Pennsylvania's treasurer could throw a wrench into plans to privatize the state Lottery by withholding payments to Camelot Global Services.

 

Treasurer Rob McCord is still weighing whether to refuse to distribute funds to Camelot, the private bidder that landed the deal with the Corbett administration.

He says his concerns haven't subsided when it comes to plans to add thousands of keno terminals and, eventually, online games to the Lottery.

McCord says he may withhold payments for the Lottery even if the deal gets past the state attorney general's office, which has a few more weeks to review the contract.

"I do know I have previously run into a situation where the attorney general says, 'The contract looks legal to me,' and we're like, 'Fine, yes, the contract looks legal, but we're not allowed to make this payment because of the statute...'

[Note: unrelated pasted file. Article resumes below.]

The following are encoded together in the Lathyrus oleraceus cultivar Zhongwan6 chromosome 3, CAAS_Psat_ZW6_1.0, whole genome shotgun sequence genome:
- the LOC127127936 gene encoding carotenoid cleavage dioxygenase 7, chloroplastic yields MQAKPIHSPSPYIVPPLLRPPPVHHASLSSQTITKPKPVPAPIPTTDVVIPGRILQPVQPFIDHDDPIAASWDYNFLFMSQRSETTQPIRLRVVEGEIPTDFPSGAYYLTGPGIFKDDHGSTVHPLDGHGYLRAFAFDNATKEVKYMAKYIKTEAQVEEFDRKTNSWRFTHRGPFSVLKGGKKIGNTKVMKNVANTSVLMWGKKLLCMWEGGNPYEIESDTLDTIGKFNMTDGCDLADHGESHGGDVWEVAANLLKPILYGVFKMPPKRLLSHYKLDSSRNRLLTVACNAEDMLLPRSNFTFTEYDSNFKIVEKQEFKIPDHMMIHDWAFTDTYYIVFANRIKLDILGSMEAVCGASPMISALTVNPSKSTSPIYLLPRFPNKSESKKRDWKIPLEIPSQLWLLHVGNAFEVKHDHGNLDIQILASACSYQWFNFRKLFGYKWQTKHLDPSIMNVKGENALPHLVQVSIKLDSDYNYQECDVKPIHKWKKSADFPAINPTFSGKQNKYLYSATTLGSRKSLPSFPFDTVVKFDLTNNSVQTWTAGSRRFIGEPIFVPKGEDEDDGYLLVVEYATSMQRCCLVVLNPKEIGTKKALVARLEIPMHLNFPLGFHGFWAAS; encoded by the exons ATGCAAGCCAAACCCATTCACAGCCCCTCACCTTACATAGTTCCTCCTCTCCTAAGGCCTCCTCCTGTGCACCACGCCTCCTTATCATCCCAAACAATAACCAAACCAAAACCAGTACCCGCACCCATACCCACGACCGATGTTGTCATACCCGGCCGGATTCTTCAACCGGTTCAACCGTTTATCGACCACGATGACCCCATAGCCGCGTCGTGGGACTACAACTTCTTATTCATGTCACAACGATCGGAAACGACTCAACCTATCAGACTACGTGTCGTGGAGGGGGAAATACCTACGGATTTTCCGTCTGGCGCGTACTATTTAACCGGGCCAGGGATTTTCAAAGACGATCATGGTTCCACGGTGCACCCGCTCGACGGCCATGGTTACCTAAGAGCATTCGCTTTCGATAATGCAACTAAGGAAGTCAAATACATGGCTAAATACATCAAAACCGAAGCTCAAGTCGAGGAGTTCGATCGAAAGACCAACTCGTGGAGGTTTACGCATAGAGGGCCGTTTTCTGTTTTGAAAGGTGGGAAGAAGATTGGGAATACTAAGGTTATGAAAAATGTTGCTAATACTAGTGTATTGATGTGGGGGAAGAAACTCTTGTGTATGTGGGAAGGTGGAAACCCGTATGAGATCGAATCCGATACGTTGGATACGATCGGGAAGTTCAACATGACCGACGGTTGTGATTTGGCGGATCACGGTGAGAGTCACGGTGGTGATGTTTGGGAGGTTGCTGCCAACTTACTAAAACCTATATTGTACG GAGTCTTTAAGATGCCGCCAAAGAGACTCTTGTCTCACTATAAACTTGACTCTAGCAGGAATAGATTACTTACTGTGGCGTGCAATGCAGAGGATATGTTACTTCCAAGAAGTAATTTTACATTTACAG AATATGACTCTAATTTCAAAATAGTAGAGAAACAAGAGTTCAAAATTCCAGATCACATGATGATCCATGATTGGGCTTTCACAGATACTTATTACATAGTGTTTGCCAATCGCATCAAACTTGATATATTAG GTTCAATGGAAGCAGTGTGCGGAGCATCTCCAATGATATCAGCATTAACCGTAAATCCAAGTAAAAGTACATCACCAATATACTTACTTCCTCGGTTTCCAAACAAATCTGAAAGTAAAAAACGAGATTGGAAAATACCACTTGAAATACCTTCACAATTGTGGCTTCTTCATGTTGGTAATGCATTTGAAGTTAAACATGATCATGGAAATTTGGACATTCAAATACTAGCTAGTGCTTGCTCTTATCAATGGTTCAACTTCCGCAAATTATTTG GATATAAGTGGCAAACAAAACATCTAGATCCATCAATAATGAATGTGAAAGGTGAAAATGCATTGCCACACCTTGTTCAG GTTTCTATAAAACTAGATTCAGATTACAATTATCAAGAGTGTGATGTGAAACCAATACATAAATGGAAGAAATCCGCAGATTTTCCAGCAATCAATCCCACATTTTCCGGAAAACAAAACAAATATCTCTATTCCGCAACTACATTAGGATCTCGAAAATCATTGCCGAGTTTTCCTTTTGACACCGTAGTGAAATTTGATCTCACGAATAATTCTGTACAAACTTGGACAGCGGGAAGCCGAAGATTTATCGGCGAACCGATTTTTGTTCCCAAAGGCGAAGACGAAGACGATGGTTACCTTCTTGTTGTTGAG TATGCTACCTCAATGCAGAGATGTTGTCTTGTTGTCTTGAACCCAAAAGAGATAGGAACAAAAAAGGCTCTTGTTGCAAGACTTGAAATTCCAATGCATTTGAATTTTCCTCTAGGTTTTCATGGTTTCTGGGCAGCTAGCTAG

"And we basically prevailed in that context previously," he said.

McCord, a Democrat who is rumored to be exploring a gubernatorial bid in 2014, alerted the Corbett administration last month of his concerns about expanding games by way of a contract instead of going through the Legislature.

The governor's office insists it has the authority to add to lottery games without lawmakers' approval.

Representatives of Camelot, a British comopany, have promised $34 billion in profits over the 20 years of the deal.

The union representing most of the Pennsylvania Lottery workers says it could reap even more than that if it were allowed to run the Lottery with additional games.

And AFSCME Council 13 has filed multiple suits seeking to block implementation of the contract.